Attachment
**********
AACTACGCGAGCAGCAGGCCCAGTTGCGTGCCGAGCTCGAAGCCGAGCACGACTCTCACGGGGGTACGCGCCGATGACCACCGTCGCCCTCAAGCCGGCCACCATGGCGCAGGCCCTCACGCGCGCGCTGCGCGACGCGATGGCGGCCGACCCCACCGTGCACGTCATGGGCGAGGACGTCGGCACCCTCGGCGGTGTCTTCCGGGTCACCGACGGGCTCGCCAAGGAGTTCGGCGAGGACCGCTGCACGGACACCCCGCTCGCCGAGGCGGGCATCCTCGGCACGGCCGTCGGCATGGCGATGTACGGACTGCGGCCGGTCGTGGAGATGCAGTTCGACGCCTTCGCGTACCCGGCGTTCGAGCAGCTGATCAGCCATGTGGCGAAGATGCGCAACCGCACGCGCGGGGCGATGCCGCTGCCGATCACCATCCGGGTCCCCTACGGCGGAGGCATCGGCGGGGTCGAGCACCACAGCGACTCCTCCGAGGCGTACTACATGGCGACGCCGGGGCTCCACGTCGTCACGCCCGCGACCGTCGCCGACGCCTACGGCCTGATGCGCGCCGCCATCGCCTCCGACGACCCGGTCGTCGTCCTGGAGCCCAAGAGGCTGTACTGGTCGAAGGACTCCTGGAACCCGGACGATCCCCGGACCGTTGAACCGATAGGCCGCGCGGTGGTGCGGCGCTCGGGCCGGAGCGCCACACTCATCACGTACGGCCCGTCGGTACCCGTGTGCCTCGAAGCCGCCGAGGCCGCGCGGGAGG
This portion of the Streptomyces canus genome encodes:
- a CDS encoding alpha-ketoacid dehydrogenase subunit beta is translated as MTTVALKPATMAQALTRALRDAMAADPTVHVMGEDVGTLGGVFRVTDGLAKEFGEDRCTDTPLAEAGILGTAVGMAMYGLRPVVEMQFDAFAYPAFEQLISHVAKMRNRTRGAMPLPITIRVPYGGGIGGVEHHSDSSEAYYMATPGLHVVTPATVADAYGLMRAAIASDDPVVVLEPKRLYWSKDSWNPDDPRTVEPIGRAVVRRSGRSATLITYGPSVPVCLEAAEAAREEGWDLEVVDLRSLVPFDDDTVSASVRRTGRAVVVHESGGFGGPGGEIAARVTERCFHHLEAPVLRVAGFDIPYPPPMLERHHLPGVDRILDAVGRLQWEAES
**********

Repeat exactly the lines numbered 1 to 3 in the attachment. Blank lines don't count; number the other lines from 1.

AACTACGCGAGCAGCAGGCCCAGTTGCGTGCCGAGCTCGAAGCCGAGCACGACTCTCACGGGGGTACGCGCCGATGACCACCGTCGCCCTCAAGCCGGCCACCATGGCGCAGGCCCTCACGCGCGCGCTGCGCGACGCGATGGCGGCCGACCCCACCGTGCACGTCATGGGCGAGGACGTCGGCACCCTCGGCGGTGTCTTCCGGGTCACCGACGGGCTCGCCAAGGAGTTCGGCGAGGACCGCTGCACGGACACCCCGCTCGCCGAGGCGGGCATCCTCGGCACGGCCGTCGGCATGGCGATGTACGGACTGCGGCCGGTCGTGGAGATGCAGTTCGACGCCTTCGCGTACCCGGCGTTCGAGCAGCTGATCAGCCATGTGGCGAAGATGCGCAACCGCACGCGCGGGGCGATGCCGCTGCCGATCACCATCCGGGTCCCCTACGGCGGAGGCATCGGCGGGGTCGAGCACCACAGCGACTCCTCCGAGGCGTACTACATGGCGACGCCGGGGCTCCACGTCGTCACGCCCGCGACCGTCGCCGACGCCTACGGCCTGATGCGCGCCGCCATCGCCTCCGACGACCCGGTCGTCGTCCTGGAGCCCAAGAGGCTGTACTGGTCGAAGGACTCCTGGAACCCGGACGATCCCCGGACCGTTGAACCGATAGGCCGCGCGGTGGTGCGGCGCTCGGGCCGGAGCGCCACACTCATCACGTACGGCCCGTCGGTACCCGTGTGCCTCGAAGCCGCCGAGGCCGCGCGGGAGG
This portion of the Streptomyces canus genome encodes:
- a CDS encoding alpha-ketoacid dehydrogenase subunit beta is translated as MTTVALKPATMAQALTRALRDAMAADPTVHVMGEDVGTLGGVFRVTDGLAKEFGEDRCTDTPLAEAGILGTAVGMAMYGLRPVVEMQFDAFAYPAFEQLISHVAKMRNRTRGAMPLPITIRVPYGGGIGGVEHHSDSSEAYYMATPGLHVVTPATVADAYGLMRAAIASDDPVVVLEPKRLYWSKDSWNPDDPRTVEPIGRAVVRRSGRSATLITYGPSVPVCLEAAEAAREEGWDLEVVDLRSLVPFDDDTVSASVRRTGRAVVVHESGGFGGPGGEIAARVTERCFHHLEAPVLRVAGFDIPYPPPMLERHHLPGVDRILDAVGRLQWEAES